They were taken to the school geography room and shown a map. They had heard of Wales as a safe place for evacuation, but on seeing that Durham was further from London than even Wales they declared, "Well, the Government knew what they were doing when they sent us here!" One of the escorts who accompanied the evacuees said, "You people of the North have a reputation for giving a kind and hearty welcome, and you have lived up to it today." Mayor's Welcome As soon as the train pulled into the station, the Mayor (Councillor W A H Shepherd) extended welcome, and hoped the evacuees would have a very happy time even if their stay in the city would be brief. He was accompanied by Mr G R Bull, Town Clerk, Mr C A Vessey, deputy Town Clerk, Mr A E Jones, billeting officer, and officials of the County P.A.C., under Mr VAiitfield-Jackson, who acted in place of Mr R B Hindmarch, unavoidably absent. Members of the W.V.S. Civil Defence and many others gave every assistance. Altogether the Southerners numbered 394, of whom 58 were mothers, 75 children under five years, 85 over five years and 176 unaccompanied children. By kindness of the Council of Durham Colleges, 115 beds were provided at the University, St Mary's and Hatfield Colleges. In an interview, the Town Clerk said as a result of a survey there would seem at the moment a lack of voluntary billets for certain evacuees, but it was to be hoped when actual billeting began the public would come forward voluntarily to make up the deficiency. If sufficient numbers of voluntary billets were not forthcoming there would be no alternative to using a compulsion.
Constables under Supt. T Hetherington, Inspectors H Alcock and W Nixon were marshals and controlled traffic in and around the station and school. More evacuees expected We are informed by the Town Clerk (Mr George R Bull) that the 394 evacuees recently received in the city have been accommodated. He has been informed that a further batch of 400 may be expected, and desires it to be known that unless a large number of voluntary billets is forthcoming there will be no option but to resort to compulsory measures. I. Queen Mary's is presumably not mentioned specifically due to wartime reporting censorship. II. The Butler Education Act of 1944 introduced the Tripartite system of free secondary education for all, based on ability and not on parental income. All children could now be educated at a Grammar, Secondary Modern or Technical School according to age, aptitude or ability. Jean from Durham - 14.4.97 I remember the Hospital being built as I came to Durham in 1941. Queen Mary's would have been the first in Dryburn as you know it was an Emergency Military Hospital, I plainly remember the wounded soldiers walking around in blue suits. There was also a ward for German prisoners of war, when my sisters and me were invited to Queen Mary's Christmas party we passed the ward were the Germans were and we could hear them singing (carols) we stopped to listen but were told to move on.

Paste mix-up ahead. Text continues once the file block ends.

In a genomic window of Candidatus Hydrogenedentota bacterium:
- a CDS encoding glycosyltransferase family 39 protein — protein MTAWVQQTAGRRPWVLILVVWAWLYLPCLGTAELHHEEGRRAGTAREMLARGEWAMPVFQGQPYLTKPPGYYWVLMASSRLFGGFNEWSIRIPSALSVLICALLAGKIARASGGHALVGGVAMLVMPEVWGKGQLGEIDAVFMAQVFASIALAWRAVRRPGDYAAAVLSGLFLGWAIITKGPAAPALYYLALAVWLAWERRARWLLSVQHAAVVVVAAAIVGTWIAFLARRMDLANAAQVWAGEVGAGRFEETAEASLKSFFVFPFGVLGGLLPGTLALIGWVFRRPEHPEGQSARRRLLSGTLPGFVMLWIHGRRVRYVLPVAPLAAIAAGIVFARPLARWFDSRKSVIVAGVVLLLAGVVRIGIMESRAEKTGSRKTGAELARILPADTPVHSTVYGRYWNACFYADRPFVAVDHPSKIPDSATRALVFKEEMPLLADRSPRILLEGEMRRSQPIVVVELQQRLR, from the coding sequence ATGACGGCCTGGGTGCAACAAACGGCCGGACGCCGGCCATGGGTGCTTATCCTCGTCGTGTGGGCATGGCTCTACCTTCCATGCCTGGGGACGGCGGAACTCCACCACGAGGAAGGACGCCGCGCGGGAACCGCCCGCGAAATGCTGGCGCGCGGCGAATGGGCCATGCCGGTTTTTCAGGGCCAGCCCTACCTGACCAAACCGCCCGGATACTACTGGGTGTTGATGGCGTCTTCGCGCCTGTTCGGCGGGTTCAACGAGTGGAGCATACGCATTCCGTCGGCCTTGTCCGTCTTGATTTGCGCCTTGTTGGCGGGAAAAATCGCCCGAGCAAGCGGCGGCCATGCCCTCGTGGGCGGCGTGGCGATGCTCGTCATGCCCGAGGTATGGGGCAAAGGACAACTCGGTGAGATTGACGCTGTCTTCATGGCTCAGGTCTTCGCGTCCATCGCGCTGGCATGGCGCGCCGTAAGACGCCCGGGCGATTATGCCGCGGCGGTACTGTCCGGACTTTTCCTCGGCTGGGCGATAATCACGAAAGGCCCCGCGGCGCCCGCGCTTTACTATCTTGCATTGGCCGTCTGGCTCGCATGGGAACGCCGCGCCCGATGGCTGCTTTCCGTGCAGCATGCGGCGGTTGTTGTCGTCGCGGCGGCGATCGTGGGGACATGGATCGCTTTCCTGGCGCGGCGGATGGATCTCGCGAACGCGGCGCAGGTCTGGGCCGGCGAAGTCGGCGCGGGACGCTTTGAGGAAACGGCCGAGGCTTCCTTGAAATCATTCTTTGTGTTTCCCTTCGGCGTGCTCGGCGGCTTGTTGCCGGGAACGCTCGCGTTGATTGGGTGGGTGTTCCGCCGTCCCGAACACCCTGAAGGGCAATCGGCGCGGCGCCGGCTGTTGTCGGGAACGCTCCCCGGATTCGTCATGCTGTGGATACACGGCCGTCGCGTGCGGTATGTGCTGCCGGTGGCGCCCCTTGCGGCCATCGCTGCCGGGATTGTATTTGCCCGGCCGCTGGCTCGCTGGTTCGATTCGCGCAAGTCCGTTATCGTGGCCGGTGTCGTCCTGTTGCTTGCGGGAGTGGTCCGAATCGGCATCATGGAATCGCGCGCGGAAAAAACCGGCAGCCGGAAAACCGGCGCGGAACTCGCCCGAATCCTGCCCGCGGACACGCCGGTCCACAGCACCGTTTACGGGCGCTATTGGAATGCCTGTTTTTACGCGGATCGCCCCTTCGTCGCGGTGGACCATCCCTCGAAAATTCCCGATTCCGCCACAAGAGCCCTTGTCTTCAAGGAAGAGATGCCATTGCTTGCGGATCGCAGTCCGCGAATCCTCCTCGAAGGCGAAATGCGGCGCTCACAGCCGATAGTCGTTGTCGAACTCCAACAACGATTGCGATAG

There was a Nurse English of Queen Mary's she tap danced at the party and her soldier boy friend was also there. There was a boy patient by the name of Sydney Spears. When Drybum was built I don't think there would be any more than eight to ten wards it is now our main Hospital very big. I have tried very hard to get information of first years of Drybum without success apart from my sisters and me no one knows any thing about Dryburn's beginning at Queen Mary's as I've said to you before with it being a Military Hospital in wartime it was hush hush. If I do get any more news (as I'm still searching) I shall let you have it.
By Ernest Earl / WW2 People's War WW2 People's War is an online archive of wartime memories contributed by members of the public and gathered by the BBC. The archive can be found at bbc.co.uk/ww2peopleswar © Copyright of content contributed to this Archive rests with the author.